Review of "Marian Apparitions, the Bible,
and the Modern World" in New Directions
New Directions, February 2003 - Book Reviews - Bishops, curates and Anglican divines
Marian Apparitions, the Bible, and the Modern World
Donal Anthony Foley, Gracewing, 454pp, pbk, 0852443137, £20
Not another weeping statue (or icon)? Not another child or nun having yet another tediously improbable vision of Mary? Not more Immaculate Hearts and First Saturdays? 'Surprising stuff', as one German theologian dryly described it, 'to people from the Anglo-Saxon and German cultural world,' peasant Mediterranean religion at its most superstitious and credulous; salvation by dodges; outlandish devotions leading to embarrassing plaster statues of saccharin sanctities. But here is a book that takes Marian apparitions seriously and comes to us with heavyweight back-up: Professor John Saward has lent a hand; Fr Aidan Nichols OP has written a foreword; and our own admirable Jill Pinnock has helped out.
This book makes clear that Rome does not require belief in any post-biblical visions or revelations. Indeed, the bishop who provides an imprimatur insists, 'It does not imply agreement with the contents, opinions or statements expressed therein, or approval of, or support for any private revelations, apparitions, messages or devotions.' The Church simply decides that a particular cult is safe and edifying; and she may also take a very negative view of those she regards with suspicion. Significantly, the word 'Medjugorje' does not appear in the index to this book. Perhaps those most devoted to Our Lady are likely to be the most offended by attempts to exploit her fraudulently. Witness that untiring promoter of devotion to Mary sub titulo Mater Misericordiae, Bishop John Grandisson of Exeter, who nevertheless ruthlessly demolished a questionable 'shrine'. It remains true that a genuinely enlightened world-view would examine claimed phenomena coolly and objectively rather than with a bigoted and prejudicial antipathy.
Donal Foley's book is long and meaty and perhaps uneven. I suspect that professional historians might differ in the extent to which they were impressed by the many historical judgements which Foley makes as he attempts to set a number of apparitions from Guadalupe to some in the twentieth century in their historical contexts. But, after all, any historical judgement must be provisional except as matters are seen from the Eschaton by the eyes of the Eschatos. Where Foley is most thought-provoking is in his demonstrations that the imagery and theology of so many of these apparitions cohere with biblical imagery; with the way in which the biblical texts and images relate intertextually with each other; with the continued development by the Fathers and the classical liturgies of same divine didactic game.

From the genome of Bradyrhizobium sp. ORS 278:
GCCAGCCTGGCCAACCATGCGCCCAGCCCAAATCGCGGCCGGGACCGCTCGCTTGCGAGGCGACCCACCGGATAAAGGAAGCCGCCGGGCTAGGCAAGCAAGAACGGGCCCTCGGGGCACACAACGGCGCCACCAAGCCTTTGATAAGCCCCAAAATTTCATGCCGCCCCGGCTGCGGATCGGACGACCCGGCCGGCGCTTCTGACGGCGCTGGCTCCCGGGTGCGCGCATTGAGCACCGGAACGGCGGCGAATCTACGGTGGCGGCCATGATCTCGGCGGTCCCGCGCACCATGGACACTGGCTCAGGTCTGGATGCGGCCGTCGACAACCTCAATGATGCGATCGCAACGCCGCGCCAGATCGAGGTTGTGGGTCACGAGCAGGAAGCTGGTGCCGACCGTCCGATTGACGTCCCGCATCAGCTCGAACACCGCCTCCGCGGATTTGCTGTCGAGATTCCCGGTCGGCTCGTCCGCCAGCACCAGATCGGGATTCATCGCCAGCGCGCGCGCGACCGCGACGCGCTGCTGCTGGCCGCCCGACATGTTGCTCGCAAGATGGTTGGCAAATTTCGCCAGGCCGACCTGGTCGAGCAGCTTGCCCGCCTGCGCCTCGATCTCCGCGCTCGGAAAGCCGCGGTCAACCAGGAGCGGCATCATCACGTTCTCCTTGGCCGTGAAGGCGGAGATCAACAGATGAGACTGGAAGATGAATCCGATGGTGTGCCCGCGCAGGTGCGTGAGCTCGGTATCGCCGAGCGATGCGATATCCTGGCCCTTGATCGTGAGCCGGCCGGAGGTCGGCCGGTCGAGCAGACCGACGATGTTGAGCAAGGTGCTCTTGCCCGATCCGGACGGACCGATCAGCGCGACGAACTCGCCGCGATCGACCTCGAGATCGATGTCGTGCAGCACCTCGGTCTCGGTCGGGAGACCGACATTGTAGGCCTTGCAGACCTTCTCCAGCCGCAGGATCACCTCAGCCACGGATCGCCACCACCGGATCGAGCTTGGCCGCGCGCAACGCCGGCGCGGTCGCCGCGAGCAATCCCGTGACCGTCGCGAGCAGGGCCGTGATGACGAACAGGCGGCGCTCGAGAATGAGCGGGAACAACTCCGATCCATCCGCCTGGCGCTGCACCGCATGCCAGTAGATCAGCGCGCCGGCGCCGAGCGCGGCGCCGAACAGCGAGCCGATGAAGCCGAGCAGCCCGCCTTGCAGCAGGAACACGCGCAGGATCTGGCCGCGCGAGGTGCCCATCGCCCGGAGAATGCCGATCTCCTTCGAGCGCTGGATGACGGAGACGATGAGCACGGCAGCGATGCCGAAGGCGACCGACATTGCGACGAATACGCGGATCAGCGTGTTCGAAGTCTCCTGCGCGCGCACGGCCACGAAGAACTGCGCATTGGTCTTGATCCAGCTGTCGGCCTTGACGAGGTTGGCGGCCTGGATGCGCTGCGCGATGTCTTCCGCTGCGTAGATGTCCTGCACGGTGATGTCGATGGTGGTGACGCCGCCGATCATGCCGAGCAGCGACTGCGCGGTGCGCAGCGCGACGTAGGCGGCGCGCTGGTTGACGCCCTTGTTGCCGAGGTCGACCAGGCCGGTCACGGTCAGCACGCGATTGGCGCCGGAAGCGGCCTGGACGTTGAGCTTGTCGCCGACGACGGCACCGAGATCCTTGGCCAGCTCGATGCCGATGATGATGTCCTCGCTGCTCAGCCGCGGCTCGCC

Thus, in his first chapter, as Foley unpacks the iconography of Our Lady of Guadalupe, he recounts the significance of snake cults in Aztec religion; of the Nahuatl title for Mary, Coatlaxopeuh, 'She who crushes the serpent', which probably lies behind the Nahuatl word translated 'Guadalupe'; and relates it all to the patristic typological account of Mary as the New Eve complementing him whom St Paul typologically identifies as the New Adam; and ... but stay: read Foley's accounts for yourself in their totality; whether or not you are convinced by his thesis, you will learn a lot.
Foley provides interesting evidence for the view that, during the Enlightenment onslaught upon the rich tapestry of biblical and Christian tradition, during that trahison des clercs which culminated in the condescending unbelief of twentieth-century 'biblical scholarship', it was through the simple and the foolish that God kept alive for his Church understandings which the clever and the wise were certain they had outgrown. Yet even the most dogmatically intransigent liberal or atheist might pause for an uneasy moment before Our Lady of Fatima (Our Lady of Coincidences, as we might rename her) whose feast-day, marking her first appearance in 1917, is May 13; whose 'Third Secret', written down in 1944, was a tableau of papal assassination; whose devoted client John Paul II slumped forward in St Peter's Square as blood pumped out through his white cassock on May 13 in 1981, when an assassin's bullet missed, by a fraction of a millimetre, his principal artery, his spinal column and his more important nerve centres and organs. 'It was a Mother's hand that guided the bullet's path, and in his throes the pope halted at the threshold of death', was the victim's comment. 'In the designs of Providence there are no coincidences.'
What an un-English business. But could it be that God is a touch more like a vulgar impresario of Mediterranean melodrama than like the quiet, well-mannered, self-effacing figure that polite English agnostics almost believe in? And how foreign to all our fashionable sub-Christianities is the shadowy truth dimly discernible behind these coincidences of divine omnipotence placing its free mercies in the intercessory hands of the Great Mother of God, Mary Most Holy. It makes you wonder who is blind and who it is that sees; who really possesses the divine wisdom which men call folly.
John Hunwicke celebrates the liturgy in Devon.
This review first appeared in New Directions, Forward in Faith, Tufton Street, London
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